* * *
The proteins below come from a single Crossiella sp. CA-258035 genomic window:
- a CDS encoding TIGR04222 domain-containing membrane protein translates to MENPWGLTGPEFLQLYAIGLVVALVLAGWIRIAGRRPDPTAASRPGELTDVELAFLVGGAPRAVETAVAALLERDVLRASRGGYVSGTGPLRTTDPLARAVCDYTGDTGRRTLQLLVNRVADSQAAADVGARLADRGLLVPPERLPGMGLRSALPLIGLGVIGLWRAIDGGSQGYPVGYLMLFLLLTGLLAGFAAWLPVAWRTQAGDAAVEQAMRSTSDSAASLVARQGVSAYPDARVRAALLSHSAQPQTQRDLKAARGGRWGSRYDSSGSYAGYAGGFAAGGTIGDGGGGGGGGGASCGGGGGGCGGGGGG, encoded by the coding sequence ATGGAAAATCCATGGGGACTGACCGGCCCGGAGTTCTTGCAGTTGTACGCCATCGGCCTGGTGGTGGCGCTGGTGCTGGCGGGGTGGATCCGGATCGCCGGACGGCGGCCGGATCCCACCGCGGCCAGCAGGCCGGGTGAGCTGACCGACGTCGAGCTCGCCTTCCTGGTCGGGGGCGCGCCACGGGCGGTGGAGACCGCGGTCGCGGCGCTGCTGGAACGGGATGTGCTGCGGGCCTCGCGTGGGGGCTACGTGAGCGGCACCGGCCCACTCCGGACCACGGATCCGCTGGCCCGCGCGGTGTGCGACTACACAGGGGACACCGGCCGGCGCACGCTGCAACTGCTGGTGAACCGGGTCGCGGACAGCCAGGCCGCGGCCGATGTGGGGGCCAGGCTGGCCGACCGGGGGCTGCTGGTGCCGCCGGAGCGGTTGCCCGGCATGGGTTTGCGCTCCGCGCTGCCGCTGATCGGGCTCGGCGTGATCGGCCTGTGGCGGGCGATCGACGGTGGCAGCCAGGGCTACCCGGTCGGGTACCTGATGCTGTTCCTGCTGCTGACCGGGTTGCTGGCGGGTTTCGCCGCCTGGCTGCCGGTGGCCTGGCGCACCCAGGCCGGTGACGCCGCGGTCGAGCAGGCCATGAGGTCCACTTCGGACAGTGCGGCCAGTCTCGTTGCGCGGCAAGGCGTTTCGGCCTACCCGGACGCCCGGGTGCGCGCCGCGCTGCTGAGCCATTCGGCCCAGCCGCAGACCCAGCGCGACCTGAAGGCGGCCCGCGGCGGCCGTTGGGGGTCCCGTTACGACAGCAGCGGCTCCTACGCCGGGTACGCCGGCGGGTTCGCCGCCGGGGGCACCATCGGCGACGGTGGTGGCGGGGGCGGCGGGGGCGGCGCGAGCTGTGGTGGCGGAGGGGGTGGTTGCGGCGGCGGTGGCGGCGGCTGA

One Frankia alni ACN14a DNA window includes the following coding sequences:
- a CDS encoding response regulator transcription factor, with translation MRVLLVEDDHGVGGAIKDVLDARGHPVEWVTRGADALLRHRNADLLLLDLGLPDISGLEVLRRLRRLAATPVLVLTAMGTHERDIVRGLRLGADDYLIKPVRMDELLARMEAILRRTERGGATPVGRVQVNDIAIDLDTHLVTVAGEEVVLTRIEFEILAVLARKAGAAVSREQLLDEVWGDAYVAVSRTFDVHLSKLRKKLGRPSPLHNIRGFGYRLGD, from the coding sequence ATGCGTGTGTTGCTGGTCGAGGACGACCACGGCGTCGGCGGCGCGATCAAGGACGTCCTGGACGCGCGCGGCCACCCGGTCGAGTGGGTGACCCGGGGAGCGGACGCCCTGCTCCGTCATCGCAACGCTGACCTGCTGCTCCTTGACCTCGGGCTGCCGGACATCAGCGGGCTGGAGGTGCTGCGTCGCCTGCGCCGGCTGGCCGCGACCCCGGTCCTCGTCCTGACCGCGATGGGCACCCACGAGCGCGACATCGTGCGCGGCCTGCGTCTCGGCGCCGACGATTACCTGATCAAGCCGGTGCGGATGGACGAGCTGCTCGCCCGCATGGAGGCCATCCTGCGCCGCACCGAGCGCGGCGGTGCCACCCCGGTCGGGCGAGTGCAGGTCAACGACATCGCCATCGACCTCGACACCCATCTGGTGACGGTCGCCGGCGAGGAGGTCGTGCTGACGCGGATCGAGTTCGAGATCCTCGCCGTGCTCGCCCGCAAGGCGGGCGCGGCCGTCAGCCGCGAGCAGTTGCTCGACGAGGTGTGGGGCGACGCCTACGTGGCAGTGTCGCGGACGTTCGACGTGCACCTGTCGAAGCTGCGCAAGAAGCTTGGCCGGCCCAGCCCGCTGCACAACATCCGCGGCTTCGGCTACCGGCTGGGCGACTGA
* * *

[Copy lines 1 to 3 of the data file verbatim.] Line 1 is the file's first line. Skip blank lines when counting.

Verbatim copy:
The proteins below come from a single Crossiella sp. CA-258035 genomic window:
- a CDS encoding TIGR04222 domain-containing membrane protein translates to MENPWGLTGPEFLQLYAIGLVVALVLAGWIRIAGRRPDPTAASRPGELTDVELAFLVGGAPRAVETAVAALLERDVLRASRGGYVSGTGPLRTTDPLARAVCDYTGDTGRRTLQLLVNRVADSQAAADVGARLADRGLLVPPERLPGMGLRSALPLIGLGVIGLWRAIDGGSQGYPVGYLMLFLLLTGLLAGFAAWLPVAWRTQAGDAAVEQAMRSTSDSAASLVARQGVSAYPDARVRAALLSHSAQPQTQRDLKAARGGRWGSRYDSSGSYAGYAGGFAAGGTIGDGGGGGGGGGASCGGGGGGCGGGGGG, encoded by the coding sequence ATGGAAAATCCATGGGGACTGACCGGCCCGGAGTTCTTGCAGTTGTACGCCATCGGCCTGGTGGTGGCGCTGGTGCTGGCGGGGTGGATCCGGATCGCCGGACGGCGGCCGGATCCCACCGCGGCCAGCAGGCCGGGTGAGCTGACCGACGTCGAGCTCGCCTTCCTGGTCGGGGGCGCGCCACGGGCGGTGGAGACCGCGGTCGCGGCGCTGCTGGAACGGGATGTGCTGCGGGCCTCGCGTGGGGGCTACGTGAGCGGCACCGGCCCACTCCGGACCACGGATCCGCTGGCCCGCGCGGTGTGCGACTACACAGGGGACACCGGCCGGCGCACGCTGCAACTGCTGGTGAACCGGGTCGCGGACAGCCAGGCCGCGGCCGATGTGGGGGCCAGGCTGGCCGACCGGGGGCTGCTGGTGCCGCCGGAGCGGTTGCCCGGCATGGGTTTGCGCTCCGCGCTGCCGCTGATCGGGCTCGGCGTGATCGGCCTGTGGCGGGCGATCGACGGTGGCAGCCAGGGCTACCCGGTCGGGTACCTGATGCTGTTCCTGCTGCTGACCGGGTTGCTGGCGGGTTTCGCCGCCTGGCTGCCGGTGGCCTGGCGCACCCAGGCCGGTGACGCCGCGGTCGAGCAGGCCATGAGGTCCACTTCGGACAGTGCGGCCAGTCTCGTTGCGCGGCAAGGCGTTTCGGCCTACCCGGACGCCCGGGTGCGCGCCGCGCTGCTGAGCCATTCGGCCCAGCCGCAGACCCAGCGCGACCTGAAGGCGGCCCGCGGCGGCCGTTGGGGGTCCCGTTACGACAGCAGCGGCTCCTACGCCGGGTACGCCGGCGGGTTCGCCGCCGGGGGCACCATCGGCGACGGTGGTGGCGGGGGCGGCGGGGGCGGCGCGAGCTGTGGTGGCGGAGGGGGTGGTTGCGGCGGCGGTGGCGGCGGCTGA

One Frankia alni ACN14a DNA window includes the following coding sequences: